Other Recently Negotiated Contracts.  Obtain the most recently negotiated contracts from other bargaining units in the agency.  This will be a strong indicator of the agency’s position at the negotiation table as well as may provide you information on benefits and other increases other bargaining units have obtained which you have not. 

Politicians Contributors.  Obtain from the local elections monitor (city clerk, county clerk or secretary of state) political action reports from the agency’s elected officials from the most recent election.  This will let the Association know who are the biggest supporters of the elected officials and who will likely have their ear should the need arise to communicate your position to them.  This information is public record and must be disclosed upon request. 

Gearing Up Before Negotiation Meetings

The negotiating team, after looking at the membership’s wish list as well as comparing the topics to surveyed cities should then put together the Association’s opening proposal.  While this proposal should be reasonable and realistic, it should include items that can be removed from the table during the negotiation process (“throw aways”).  The lead negotiator should then send the formal request to the agency, along with the Associations opening proposal, requesting that the meet and confer process commence.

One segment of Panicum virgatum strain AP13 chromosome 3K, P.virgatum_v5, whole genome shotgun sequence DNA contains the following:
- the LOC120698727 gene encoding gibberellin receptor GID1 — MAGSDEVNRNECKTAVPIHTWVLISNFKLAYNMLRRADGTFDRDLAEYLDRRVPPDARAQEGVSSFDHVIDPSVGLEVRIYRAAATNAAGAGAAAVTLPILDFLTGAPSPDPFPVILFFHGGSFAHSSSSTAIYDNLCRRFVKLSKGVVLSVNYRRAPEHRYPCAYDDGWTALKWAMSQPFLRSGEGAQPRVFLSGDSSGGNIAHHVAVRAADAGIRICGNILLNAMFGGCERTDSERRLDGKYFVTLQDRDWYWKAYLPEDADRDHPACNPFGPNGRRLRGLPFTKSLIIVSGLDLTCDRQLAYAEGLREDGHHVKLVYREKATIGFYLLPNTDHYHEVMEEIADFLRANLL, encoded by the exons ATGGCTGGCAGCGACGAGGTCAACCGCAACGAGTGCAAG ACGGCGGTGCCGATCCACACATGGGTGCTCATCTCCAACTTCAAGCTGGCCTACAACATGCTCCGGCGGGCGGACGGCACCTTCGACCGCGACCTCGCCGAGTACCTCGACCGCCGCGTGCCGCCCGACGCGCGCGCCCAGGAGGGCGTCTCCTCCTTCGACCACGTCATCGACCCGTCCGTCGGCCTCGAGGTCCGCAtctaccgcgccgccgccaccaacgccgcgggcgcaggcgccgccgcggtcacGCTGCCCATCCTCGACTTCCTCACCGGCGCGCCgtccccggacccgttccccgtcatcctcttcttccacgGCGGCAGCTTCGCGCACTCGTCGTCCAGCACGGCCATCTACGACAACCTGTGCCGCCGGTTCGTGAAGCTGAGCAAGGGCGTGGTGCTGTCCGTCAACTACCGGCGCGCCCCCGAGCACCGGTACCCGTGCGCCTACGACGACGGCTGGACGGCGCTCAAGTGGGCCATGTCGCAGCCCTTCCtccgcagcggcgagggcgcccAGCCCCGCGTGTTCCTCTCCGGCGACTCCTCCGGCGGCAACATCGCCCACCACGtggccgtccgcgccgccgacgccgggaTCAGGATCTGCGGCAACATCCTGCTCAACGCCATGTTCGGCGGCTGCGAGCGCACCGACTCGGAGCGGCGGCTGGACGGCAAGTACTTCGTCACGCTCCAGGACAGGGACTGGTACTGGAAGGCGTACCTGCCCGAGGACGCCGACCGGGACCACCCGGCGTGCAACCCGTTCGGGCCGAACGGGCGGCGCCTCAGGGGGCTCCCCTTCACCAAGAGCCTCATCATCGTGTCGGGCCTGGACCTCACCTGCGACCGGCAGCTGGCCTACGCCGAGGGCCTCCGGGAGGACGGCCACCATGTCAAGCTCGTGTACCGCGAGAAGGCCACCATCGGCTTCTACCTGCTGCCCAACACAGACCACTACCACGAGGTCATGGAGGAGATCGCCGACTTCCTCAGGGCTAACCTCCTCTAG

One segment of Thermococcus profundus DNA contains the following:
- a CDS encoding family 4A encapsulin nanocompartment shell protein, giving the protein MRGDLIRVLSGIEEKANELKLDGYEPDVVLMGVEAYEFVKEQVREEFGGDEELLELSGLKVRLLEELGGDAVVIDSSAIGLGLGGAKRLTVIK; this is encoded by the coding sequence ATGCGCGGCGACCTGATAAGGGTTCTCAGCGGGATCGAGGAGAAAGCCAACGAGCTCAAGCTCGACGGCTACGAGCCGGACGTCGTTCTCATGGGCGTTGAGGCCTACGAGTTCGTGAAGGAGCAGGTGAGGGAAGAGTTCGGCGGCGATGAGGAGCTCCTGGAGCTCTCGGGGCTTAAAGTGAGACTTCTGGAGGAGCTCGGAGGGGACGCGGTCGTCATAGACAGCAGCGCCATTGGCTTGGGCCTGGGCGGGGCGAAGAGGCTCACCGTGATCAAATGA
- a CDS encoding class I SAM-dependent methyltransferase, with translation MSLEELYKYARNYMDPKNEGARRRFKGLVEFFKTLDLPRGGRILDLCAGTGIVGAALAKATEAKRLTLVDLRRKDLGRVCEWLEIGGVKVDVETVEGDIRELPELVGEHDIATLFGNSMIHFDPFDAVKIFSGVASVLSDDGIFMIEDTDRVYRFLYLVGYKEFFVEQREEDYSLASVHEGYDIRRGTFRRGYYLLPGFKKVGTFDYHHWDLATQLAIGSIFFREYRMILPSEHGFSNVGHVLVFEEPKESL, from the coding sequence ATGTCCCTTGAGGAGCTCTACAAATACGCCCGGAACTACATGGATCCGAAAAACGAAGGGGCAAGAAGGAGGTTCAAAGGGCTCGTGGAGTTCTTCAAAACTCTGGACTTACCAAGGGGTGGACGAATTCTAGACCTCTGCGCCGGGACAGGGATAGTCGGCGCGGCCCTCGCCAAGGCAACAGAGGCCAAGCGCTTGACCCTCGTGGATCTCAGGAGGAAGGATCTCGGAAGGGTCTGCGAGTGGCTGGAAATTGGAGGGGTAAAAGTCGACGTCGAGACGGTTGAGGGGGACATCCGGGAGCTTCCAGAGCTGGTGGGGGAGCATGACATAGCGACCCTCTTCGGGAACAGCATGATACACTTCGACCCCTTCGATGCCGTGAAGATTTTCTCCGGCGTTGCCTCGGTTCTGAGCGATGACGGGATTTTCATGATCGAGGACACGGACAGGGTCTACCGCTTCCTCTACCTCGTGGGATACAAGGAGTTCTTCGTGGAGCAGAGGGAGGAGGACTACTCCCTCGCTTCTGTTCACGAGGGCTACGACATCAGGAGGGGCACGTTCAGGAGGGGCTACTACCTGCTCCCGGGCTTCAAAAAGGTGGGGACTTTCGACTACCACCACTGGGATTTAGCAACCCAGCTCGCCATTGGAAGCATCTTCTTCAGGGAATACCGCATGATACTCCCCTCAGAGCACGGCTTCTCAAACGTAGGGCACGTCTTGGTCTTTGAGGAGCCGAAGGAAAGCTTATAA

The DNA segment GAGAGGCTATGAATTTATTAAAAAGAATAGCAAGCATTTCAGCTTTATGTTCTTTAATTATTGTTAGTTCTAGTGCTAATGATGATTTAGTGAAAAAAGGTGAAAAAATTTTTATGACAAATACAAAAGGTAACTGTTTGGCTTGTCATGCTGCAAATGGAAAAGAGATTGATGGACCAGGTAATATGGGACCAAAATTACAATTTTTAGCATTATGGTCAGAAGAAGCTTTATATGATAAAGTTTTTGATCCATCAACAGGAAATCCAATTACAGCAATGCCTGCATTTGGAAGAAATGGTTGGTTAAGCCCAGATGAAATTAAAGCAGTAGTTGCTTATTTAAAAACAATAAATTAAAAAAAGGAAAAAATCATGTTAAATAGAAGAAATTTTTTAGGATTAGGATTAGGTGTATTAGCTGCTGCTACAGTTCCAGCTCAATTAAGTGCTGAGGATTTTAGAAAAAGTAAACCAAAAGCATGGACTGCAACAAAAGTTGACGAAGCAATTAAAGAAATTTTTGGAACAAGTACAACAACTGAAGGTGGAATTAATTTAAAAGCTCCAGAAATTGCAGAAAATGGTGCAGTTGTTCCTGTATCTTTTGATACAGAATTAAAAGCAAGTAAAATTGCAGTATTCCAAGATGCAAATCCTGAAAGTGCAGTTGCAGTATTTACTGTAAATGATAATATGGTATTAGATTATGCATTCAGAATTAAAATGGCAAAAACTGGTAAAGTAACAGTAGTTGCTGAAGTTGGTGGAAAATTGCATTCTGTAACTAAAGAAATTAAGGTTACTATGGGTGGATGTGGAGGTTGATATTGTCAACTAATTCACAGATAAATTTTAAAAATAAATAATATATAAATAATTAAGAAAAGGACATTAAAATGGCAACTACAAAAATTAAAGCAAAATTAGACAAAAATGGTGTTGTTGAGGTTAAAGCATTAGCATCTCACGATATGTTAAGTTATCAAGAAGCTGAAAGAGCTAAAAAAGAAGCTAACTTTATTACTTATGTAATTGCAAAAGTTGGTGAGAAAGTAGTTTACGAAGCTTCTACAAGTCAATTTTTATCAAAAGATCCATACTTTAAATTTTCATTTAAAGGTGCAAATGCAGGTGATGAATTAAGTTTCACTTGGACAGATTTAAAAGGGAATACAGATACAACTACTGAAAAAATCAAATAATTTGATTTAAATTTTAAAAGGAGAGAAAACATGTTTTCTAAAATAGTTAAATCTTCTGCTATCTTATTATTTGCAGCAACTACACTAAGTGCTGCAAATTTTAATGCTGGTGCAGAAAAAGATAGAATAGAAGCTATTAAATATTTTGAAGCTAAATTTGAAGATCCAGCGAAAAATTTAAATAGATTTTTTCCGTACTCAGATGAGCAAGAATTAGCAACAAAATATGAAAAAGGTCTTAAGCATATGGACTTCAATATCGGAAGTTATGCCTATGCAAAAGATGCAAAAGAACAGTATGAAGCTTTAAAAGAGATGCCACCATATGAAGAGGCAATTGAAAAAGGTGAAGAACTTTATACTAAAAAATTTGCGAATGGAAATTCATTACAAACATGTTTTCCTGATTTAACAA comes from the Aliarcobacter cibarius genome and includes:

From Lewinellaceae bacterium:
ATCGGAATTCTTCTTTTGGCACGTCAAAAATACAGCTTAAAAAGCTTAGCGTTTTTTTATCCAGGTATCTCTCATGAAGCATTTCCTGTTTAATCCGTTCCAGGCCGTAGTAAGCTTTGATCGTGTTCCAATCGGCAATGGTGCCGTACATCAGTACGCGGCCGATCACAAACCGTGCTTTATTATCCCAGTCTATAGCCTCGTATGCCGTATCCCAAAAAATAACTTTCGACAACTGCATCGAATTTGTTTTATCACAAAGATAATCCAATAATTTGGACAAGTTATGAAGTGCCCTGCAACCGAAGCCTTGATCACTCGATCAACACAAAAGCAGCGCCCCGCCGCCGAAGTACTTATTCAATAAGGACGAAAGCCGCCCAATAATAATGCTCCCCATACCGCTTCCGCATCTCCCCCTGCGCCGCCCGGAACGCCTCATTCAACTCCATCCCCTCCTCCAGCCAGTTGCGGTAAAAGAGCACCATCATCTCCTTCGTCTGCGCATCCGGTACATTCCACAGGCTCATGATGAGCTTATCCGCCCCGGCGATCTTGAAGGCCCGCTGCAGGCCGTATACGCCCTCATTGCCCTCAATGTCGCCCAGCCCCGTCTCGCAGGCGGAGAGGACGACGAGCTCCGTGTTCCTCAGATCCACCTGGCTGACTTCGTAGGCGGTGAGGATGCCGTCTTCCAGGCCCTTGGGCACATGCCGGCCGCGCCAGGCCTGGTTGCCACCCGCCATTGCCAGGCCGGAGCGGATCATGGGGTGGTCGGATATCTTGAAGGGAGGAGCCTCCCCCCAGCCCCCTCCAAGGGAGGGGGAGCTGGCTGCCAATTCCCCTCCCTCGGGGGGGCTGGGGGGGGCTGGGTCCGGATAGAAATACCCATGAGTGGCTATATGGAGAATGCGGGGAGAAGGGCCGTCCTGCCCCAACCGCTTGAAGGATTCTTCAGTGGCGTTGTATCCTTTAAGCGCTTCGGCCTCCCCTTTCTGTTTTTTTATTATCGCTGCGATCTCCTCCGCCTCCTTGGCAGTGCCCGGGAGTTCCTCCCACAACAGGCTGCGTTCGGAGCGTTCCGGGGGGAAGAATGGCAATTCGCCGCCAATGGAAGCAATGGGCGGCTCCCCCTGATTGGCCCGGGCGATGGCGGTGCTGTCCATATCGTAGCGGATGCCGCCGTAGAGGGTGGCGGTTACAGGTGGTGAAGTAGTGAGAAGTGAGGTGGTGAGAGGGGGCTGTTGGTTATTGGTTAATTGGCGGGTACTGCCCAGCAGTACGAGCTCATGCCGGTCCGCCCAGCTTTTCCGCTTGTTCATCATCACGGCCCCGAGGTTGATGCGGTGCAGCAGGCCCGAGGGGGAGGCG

Contemporaneous to this opening proposal going to the agency, the negotiating team’s “schmoozer” or president should be out making friends with the local politicians.  The topic of such meetings should not be centered on negotiations, but rather warming up to the individuals, letting them know the Association is there to assist them in whatever they need.  This contact will go along way when agency staff presents the Association’s opening position to the elected officials for a response.  Of course, it is best to have this kind of communication and relationship throughout the term of the contract where feasible.